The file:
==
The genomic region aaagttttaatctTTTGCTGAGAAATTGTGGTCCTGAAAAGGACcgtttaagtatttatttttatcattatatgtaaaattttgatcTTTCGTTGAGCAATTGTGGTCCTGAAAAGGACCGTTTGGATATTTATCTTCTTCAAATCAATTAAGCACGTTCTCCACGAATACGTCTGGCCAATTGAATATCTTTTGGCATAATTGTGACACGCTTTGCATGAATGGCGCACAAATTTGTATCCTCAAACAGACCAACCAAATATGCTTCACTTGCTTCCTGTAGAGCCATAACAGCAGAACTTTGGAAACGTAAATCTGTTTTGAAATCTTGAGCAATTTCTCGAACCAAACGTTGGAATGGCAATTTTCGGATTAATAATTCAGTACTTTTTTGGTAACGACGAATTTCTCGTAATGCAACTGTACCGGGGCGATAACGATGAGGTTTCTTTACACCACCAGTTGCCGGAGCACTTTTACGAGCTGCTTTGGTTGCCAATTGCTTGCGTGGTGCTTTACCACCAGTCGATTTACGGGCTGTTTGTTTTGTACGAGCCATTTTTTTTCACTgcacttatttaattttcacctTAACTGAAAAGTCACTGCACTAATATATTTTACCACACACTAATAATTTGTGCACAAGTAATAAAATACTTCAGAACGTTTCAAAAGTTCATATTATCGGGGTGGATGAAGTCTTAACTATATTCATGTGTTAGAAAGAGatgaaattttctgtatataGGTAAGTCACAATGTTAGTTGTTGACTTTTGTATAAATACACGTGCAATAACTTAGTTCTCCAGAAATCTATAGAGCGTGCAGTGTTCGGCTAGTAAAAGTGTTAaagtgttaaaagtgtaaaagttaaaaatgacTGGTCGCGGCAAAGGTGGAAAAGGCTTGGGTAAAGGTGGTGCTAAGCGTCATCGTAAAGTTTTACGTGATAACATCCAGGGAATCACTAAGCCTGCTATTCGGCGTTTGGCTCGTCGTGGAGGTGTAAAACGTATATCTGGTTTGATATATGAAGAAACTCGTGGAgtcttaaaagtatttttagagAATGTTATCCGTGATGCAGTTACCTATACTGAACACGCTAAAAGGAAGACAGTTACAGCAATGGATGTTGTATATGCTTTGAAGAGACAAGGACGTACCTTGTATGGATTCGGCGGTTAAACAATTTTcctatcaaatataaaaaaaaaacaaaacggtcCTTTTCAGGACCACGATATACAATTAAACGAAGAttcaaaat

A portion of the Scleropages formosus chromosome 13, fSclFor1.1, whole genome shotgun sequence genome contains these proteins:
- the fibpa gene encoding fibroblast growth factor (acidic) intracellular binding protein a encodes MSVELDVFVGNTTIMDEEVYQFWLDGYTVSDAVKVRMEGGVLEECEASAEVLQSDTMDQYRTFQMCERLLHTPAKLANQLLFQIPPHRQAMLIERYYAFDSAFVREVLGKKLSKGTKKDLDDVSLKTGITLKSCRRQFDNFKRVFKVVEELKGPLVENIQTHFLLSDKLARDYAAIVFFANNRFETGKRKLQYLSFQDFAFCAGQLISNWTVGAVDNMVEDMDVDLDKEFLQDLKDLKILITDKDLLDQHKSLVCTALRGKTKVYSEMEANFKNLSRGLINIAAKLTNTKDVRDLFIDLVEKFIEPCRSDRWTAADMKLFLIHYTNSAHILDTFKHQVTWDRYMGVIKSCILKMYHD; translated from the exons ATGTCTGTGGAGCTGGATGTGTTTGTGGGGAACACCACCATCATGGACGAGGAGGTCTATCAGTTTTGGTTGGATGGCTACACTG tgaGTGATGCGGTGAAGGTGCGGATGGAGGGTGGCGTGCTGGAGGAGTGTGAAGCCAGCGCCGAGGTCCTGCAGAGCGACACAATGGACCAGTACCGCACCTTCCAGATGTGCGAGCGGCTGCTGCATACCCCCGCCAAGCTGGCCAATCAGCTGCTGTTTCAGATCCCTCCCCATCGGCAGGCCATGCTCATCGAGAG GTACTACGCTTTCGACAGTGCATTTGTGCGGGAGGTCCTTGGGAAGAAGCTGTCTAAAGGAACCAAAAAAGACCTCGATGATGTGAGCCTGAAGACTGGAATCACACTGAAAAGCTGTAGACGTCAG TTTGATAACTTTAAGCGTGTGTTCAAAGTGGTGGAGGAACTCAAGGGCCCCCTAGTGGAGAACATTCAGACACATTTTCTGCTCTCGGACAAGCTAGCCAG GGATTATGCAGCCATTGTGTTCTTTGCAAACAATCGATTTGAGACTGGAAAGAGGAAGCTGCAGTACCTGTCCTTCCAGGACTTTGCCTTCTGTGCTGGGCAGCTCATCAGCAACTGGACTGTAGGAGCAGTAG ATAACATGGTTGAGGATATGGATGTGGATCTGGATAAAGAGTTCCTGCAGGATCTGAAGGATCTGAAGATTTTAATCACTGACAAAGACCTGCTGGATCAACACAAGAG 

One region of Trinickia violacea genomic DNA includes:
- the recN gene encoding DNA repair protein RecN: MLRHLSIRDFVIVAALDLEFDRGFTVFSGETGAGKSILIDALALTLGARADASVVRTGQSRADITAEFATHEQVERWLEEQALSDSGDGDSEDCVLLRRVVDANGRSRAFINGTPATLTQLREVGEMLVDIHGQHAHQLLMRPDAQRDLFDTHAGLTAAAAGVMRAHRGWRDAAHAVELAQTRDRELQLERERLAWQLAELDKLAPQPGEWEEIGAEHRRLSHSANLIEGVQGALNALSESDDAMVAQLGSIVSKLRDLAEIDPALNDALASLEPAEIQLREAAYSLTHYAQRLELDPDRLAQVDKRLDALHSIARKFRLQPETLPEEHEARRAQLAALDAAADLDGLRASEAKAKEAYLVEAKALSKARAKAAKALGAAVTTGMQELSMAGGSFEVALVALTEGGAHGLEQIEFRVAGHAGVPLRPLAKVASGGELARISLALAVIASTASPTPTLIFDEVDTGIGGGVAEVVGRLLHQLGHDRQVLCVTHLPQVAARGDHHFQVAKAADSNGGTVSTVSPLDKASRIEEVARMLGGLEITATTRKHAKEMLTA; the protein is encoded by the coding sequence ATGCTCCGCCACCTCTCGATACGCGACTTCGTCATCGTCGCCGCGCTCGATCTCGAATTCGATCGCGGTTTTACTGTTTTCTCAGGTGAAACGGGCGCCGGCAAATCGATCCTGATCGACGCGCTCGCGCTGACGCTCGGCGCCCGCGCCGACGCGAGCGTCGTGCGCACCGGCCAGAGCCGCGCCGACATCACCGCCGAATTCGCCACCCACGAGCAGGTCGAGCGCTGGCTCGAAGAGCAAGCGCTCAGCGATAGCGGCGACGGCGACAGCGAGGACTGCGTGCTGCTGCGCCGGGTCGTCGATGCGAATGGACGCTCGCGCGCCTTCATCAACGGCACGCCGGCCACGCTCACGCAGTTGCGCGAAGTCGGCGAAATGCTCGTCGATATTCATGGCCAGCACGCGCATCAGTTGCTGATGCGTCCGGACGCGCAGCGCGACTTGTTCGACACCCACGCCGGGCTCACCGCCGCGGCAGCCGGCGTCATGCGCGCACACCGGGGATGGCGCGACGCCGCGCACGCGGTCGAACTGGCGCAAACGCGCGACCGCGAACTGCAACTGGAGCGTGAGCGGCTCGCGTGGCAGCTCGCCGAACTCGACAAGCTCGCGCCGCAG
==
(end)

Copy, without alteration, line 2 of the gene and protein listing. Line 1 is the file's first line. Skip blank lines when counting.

A portion of the Scleropages formosus chromosome 13, fSclFor1.1, whole genome shotgun sequence genome contains these proteins: